Mon. Mar 25th, 2019

Major parties failed to give a final shape to the questionnaires on which the CA would vote.


KATHMANDU, MAY 11 – The Constituent Assembly (CA) on Thursday failed to kick start the process of voting in its bid to prepare a first draft of the new constitution on a majority basis. Major parties failed to give a final shape to the questionnaires on which the CA would vote.

The CA session was postponed untill Friday afternoon after the Constitutional Committee (CC) failed to restructure the questions. The CC is scheduled to meet again on Friday morning. However, voting on contentious issues still looks uncertain.

“Some parties have proposed some new options apart from what was sent to us by the Constituent Assembly after deliberations on the thematic committee’s report. We have no right to add new options,” said CC Chairman Nilambar Acharya. He said the committee could refer some easy “yes/no questions” to the CA by Friday.

Around 24 lawmakers have registered their new proposals, demanding they be included in the questionnaire. A list of 117 questions proposed by the CA Secretariat should be revised to incorporate the new proposals.

“Differences of opinion in the reports of the thematic committees should be the basis of the questions. We can introduce new options only after a unanimous decision in the Constitutional Committee,” said Maoist hardline lawmaker Dev Gurung. “There is no possibility that the 63-member committee will be unanimous on allowing the new options,” he added.

If questions are not redefined, lawmakers will have limited options when contentious issues are put to vote. Lawmakers can vote only on alternatives sent by the CA after discussions of the thematic reports. For example, the full House must vote either for 14 or six states proposed by the CA Committee on Restructuring of the State and Devolution of State Powers. Parties have unveiled new maps and have already revised their old positions on federalism.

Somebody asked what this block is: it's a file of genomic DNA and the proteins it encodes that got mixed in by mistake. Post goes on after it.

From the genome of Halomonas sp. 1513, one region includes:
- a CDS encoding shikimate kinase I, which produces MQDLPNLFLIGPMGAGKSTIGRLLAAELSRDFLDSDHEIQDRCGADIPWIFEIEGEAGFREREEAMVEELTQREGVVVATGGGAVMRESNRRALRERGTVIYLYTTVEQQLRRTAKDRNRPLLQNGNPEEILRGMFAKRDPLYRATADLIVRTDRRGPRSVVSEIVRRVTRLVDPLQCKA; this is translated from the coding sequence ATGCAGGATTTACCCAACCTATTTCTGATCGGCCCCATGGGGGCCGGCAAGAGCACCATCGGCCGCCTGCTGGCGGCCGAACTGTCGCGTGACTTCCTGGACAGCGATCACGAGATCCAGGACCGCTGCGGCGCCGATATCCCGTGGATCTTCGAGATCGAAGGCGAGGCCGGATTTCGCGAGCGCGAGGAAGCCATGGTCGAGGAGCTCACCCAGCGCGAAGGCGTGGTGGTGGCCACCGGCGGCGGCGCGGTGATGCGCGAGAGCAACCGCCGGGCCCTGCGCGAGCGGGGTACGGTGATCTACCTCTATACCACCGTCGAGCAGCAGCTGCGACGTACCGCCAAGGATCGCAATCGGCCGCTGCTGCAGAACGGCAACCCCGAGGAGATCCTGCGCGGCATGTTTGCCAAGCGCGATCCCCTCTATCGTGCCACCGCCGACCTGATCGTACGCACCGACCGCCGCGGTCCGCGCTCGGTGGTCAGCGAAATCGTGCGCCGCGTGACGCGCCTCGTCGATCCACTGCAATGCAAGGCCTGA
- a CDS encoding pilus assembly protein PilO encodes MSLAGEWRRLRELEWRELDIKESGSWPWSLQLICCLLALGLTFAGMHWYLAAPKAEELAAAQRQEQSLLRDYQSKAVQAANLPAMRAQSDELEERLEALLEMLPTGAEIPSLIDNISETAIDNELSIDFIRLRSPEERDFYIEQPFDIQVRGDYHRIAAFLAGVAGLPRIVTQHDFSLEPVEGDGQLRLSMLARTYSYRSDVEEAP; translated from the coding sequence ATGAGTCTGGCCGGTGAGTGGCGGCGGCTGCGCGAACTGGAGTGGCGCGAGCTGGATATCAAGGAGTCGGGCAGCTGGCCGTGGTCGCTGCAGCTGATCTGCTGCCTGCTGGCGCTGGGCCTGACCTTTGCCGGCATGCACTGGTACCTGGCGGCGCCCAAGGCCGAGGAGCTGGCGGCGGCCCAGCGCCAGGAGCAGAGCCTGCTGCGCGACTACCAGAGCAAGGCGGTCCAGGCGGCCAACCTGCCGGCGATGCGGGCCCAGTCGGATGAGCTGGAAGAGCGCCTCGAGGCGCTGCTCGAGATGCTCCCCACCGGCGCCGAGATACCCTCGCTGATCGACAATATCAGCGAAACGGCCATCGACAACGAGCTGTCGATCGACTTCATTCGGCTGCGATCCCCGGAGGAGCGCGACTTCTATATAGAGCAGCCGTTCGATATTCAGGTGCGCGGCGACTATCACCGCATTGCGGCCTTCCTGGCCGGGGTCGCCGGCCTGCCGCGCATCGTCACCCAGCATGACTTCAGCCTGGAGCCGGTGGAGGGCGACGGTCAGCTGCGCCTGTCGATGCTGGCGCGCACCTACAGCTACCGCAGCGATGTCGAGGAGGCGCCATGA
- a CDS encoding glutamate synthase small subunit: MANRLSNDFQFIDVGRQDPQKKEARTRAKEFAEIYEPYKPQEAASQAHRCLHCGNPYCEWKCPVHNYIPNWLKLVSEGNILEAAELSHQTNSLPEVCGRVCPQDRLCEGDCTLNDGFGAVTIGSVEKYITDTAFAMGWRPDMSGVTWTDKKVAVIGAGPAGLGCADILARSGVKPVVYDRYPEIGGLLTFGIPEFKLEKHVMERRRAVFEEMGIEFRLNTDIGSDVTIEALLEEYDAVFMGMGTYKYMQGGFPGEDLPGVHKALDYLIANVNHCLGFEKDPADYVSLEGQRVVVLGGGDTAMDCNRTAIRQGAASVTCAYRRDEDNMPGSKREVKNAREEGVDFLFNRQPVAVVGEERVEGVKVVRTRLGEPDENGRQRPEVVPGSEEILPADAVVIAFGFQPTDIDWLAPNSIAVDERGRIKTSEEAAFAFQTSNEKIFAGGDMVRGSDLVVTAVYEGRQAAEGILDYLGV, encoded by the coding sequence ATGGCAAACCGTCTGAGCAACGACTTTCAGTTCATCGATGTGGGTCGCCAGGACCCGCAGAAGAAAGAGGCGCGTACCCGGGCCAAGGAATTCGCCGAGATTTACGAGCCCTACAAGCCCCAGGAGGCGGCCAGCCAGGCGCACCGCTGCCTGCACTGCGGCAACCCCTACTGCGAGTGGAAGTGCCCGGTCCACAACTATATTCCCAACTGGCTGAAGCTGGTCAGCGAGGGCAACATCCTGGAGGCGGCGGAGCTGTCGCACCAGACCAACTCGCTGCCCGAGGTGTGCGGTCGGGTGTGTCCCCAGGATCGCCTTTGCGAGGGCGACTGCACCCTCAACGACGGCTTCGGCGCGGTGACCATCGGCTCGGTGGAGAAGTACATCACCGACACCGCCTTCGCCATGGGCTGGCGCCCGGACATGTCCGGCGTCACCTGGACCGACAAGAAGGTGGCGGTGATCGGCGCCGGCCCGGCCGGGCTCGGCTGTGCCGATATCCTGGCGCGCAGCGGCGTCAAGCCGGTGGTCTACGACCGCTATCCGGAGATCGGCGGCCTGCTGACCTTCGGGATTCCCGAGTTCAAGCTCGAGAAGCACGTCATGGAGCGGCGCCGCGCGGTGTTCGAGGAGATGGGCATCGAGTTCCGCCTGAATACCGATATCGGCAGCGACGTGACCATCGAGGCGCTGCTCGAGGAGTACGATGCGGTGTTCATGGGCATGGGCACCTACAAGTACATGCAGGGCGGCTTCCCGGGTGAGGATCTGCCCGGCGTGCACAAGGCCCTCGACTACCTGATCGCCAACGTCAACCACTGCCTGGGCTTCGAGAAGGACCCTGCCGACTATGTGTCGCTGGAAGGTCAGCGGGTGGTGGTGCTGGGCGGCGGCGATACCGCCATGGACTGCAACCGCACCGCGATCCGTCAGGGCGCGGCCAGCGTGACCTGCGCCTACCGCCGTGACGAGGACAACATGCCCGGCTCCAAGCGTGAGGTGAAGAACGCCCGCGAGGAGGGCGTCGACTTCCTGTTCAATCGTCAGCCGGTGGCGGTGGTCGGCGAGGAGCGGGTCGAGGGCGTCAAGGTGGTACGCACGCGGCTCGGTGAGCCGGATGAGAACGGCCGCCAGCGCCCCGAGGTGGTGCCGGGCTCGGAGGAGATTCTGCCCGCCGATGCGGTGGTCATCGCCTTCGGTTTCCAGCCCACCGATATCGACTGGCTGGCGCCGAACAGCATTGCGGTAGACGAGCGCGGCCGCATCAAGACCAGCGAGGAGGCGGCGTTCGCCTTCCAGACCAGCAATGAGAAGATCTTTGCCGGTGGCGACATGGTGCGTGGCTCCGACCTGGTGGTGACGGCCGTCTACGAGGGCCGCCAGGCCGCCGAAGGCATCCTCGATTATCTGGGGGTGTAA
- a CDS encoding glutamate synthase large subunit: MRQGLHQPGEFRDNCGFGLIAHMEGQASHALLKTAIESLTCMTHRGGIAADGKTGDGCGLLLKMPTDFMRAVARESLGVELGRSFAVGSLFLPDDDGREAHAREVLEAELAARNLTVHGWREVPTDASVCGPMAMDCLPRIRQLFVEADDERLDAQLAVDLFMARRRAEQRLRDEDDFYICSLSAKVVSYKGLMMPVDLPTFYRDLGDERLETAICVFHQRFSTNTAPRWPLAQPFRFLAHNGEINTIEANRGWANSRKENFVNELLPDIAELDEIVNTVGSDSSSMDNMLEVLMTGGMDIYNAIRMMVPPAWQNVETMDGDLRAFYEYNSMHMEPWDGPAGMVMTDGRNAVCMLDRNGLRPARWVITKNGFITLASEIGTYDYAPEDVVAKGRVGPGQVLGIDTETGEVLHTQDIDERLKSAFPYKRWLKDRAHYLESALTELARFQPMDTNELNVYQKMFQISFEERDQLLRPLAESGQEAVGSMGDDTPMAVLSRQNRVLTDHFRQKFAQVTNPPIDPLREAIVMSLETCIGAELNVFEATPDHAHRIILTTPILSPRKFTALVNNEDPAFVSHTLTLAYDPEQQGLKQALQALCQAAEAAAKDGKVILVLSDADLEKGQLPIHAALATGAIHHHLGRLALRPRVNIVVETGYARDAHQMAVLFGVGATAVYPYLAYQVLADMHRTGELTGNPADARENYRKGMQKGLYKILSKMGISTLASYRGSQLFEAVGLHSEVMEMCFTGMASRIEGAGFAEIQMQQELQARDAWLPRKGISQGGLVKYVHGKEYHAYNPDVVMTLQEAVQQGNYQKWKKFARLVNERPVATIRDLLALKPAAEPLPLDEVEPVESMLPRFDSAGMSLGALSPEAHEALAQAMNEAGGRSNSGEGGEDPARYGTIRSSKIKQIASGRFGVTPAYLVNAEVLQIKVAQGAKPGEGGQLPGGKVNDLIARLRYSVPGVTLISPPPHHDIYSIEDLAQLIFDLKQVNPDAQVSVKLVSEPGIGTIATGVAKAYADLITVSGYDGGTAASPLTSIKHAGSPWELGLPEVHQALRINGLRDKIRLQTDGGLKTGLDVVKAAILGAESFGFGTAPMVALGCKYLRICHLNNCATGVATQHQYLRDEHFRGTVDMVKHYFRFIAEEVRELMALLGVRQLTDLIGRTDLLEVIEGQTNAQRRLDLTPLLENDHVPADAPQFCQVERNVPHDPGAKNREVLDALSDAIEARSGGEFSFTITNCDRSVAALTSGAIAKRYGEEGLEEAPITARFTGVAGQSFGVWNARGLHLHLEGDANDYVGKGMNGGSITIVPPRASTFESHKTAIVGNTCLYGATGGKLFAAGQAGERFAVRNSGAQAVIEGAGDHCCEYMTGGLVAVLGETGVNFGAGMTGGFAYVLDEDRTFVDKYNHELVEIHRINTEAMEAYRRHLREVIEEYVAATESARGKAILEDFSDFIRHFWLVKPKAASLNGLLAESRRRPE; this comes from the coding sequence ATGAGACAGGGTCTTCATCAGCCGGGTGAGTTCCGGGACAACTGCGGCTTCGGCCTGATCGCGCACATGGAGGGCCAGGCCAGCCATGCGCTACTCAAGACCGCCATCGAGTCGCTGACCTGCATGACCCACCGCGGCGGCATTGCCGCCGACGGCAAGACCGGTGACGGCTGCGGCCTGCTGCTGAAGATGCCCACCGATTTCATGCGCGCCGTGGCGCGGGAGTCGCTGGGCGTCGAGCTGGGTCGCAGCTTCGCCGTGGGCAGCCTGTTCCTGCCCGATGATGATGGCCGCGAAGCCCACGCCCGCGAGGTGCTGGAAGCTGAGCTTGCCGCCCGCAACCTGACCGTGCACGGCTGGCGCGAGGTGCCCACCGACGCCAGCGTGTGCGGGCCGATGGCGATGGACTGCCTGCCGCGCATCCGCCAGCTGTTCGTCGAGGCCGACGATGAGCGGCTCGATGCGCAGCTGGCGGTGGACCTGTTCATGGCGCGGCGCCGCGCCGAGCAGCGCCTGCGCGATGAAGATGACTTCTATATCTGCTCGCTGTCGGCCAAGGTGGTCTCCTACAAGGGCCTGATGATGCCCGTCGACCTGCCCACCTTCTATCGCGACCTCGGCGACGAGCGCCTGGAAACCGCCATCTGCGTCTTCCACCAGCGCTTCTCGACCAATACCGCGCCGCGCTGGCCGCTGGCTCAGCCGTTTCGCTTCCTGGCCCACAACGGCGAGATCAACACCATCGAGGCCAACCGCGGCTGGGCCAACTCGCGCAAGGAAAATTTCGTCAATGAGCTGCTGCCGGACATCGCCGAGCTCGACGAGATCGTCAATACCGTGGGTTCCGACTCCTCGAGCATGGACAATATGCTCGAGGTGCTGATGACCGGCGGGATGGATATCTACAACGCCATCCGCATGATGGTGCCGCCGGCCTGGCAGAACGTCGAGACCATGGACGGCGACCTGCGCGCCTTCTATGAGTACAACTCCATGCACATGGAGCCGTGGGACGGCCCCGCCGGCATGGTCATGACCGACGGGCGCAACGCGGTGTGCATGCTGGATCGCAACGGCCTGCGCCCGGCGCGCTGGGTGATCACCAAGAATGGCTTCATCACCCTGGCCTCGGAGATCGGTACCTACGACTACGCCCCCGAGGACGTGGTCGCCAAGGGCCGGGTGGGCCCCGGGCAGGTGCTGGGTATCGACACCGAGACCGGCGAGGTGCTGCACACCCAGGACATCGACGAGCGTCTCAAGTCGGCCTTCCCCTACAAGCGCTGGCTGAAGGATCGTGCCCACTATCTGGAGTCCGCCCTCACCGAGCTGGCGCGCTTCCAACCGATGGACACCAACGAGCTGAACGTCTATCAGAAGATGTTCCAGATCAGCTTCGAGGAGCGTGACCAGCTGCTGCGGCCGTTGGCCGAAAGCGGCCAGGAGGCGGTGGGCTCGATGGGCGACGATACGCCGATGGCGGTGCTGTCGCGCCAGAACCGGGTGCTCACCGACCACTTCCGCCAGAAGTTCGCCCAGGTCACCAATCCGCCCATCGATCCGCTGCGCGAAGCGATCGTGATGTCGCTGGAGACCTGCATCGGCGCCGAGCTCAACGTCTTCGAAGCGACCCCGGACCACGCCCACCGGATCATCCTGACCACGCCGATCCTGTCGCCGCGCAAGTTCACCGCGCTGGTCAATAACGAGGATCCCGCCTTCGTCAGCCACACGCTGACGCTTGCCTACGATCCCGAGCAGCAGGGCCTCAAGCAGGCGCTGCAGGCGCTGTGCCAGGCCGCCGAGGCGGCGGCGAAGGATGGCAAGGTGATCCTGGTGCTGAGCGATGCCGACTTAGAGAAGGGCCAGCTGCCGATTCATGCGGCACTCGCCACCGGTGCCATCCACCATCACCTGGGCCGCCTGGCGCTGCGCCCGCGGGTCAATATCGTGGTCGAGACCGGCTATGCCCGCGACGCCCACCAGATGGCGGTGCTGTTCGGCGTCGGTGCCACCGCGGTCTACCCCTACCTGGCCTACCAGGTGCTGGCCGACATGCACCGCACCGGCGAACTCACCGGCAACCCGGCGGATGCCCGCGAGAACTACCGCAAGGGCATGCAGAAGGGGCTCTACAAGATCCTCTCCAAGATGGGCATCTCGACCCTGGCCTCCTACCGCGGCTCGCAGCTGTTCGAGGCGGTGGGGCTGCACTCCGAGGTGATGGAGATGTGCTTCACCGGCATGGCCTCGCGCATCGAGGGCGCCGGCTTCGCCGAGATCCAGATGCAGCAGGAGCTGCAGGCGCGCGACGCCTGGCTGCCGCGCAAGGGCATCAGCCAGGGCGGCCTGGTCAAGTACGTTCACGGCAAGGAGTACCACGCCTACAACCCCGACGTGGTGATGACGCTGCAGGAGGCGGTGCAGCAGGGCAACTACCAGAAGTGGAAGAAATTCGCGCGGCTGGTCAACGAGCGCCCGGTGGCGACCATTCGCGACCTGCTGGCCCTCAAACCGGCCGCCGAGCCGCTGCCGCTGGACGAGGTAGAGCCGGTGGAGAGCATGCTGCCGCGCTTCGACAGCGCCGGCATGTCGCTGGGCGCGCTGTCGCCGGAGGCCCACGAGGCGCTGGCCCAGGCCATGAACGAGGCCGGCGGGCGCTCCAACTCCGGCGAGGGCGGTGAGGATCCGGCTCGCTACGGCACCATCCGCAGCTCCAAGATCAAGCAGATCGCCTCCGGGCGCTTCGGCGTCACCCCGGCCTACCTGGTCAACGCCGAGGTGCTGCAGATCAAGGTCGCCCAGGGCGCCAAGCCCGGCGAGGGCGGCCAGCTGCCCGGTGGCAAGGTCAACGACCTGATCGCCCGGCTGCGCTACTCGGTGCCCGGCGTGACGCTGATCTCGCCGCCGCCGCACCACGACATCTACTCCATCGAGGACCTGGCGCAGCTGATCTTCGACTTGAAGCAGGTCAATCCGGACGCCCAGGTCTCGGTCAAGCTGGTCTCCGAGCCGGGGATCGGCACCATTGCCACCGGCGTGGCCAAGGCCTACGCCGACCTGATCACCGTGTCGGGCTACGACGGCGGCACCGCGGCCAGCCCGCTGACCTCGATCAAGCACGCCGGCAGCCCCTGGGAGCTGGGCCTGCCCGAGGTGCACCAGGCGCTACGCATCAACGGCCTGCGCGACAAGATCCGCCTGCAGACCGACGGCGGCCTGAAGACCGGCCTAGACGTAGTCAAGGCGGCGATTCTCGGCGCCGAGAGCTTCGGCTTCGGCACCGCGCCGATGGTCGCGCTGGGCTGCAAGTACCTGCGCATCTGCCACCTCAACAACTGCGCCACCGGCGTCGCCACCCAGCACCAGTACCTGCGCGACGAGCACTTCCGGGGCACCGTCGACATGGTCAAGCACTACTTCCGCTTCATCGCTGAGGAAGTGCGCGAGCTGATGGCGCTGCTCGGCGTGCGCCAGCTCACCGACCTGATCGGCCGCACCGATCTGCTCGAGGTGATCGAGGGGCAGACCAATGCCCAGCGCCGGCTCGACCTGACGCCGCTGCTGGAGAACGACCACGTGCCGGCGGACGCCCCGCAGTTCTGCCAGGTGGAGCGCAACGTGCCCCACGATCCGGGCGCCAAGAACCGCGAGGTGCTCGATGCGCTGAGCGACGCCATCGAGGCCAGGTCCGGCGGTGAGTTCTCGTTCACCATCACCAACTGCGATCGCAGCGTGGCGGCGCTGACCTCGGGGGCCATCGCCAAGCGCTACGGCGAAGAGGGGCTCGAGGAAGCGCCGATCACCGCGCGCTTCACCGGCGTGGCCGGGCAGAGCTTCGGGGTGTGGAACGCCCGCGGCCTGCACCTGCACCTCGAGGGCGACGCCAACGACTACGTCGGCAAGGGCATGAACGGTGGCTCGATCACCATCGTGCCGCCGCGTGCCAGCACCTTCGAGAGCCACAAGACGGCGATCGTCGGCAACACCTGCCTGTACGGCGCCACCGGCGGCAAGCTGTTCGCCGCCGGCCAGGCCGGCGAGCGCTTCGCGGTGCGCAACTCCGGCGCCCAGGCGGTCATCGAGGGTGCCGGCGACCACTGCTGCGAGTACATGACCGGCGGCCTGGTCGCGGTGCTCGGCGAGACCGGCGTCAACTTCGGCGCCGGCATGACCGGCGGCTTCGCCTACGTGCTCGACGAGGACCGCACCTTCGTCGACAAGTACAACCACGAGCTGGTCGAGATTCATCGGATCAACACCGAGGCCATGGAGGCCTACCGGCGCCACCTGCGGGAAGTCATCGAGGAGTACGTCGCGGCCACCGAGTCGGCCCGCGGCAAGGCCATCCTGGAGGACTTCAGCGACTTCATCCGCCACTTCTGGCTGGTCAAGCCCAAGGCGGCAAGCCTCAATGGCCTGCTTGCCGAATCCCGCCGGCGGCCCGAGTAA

Similarly, there will not be a voting on a mixed model of governance with directly elected president and a prime minister elected from the House, which has been described by party leaders as a point of compromise.

On forms of governance, there will be four options–directly elected presidential system, constitutional president and executive prime minister elected from a simple majority of Parliament, a president elected by the House and a ceremonial president and a directly elected prime minister–based on questions forwarded by the CA in December 2010.

CPN-UML lawmaker Bhim Bahadur Rawal said they have submitted their positions to be included in the questionaires.

Rawal, along with UML lawmakers Agni Kharel, Sarada Jha, Sapana Pradhan Malla and Surendra Pandey, have proposed adopting 11 states with non-ethnic names (based on names of rivers, mountains and lakes). NC lawmakers have suggested revision of boundaries of the seven provinces proposed by the CA committee on state restructuring.

“The questionnaire is a technical issue and there are suggestions that the Constitutional Committee should also take suggestions from experts,” said NC Parliamentary Party leader Ram Chandra Poudel. Chairman Acharya suggested parties continue efforts for consensus while the committee readjusts the questions.byPHANINDRA DAHAL from ekantipur

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